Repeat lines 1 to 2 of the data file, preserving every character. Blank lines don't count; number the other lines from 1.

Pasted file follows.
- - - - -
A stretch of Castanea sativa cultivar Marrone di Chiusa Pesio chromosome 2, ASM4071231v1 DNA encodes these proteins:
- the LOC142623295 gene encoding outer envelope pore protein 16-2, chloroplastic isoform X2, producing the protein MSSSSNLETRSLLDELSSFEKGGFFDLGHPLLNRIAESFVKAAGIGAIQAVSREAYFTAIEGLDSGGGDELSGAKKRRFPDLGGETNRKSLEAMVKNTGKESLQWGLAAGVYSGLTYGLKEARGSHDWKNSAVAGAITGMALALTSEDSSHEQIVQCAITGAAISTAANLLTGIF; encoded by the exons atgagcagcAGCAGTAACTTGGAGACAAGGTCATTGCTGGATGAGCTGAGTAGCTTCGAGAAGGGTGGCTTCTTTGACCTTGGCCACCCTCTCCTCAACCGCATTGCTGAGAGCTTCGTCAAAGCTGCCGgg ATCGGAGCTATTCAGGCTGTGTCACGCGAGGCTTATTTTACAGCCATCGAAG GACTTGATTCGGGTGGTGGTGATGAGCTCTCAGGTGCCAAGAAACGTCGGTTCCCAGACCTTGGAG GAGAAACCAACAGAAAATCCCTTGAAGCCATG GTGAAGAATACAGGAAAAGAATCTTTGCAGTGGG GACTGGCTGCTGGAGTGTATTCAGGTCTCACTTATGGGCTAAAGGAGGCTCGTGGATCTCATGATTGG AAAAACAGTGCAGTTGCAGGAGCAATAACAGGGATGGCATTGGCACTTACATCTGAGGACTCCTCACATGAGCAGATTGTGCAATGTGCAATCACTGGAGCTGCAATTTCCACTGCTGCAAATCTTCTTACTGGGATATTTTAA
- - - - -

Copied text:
A stretch of Castanea sativa cultivar Marrone di Chiusa Pesio chromosome 2, ASM4071231v1 DNA encodes these proteins:
- the LOC142623295 gene encoding outer envelope pore protein 16-2, chloroplastic isoform X2, producing the protein MSSSSNLETRSLLDELSSFEKGGFFDLGHPLLNRIAESFVKAAGIGAIQAVSREAYFTAIEGLDSGGGDELSGAKKRRFPDLGGETNRKSLEAMVKNTGKESLQWGLAAGVYSGLTYGLKEARGSHDWKNSAVAGAITGMALALTSEDSSHEQIVQCAITGAAISTAANLLTGIF; encoded by the exons atgagcagcAGCAGTAACTTGGAGACAAGGTCATTGCTGGATGAGCTGAGTAGCTTCGAGAAGGGTGGCTTCTTTGACCTTGGCCACCCTCTCCTCAACCGCATTGCTGAGAGCTTCGTCAAAGCTGCCGgg ATCGGAGCTATTCAGGCTGTGTCACGCGAGGCTTATTTTACAGCCATCGAAG GACTTGATTCGGGTGGTGGTGATGAGCTCTCAGGTGCCAAGAAACGTCGGTTCCCAGACCTTGGAG GAGAAACCAACAGAAAATCCCTTGAAGCCATG GTGAAGAATACAGGAAAAGAATCTTTGCAGTGGG GACTGGCTGCTGGAGTGTATTCAGGTCTCACTTATGGGCTAAAGGAGGCTCGTGGATCTCATGATTGG AAAAACAGTGCAGTTGCAGGAGCAATAACAGGGATGGCATTGGCACTTACATCTGAGGACTCCTCACATGAGCAGATTGTGCAATGTGCAATCACTGGAGCTGCAATTTCCACTGCTGCAAATCTTCTTACTGGGATATTTTAA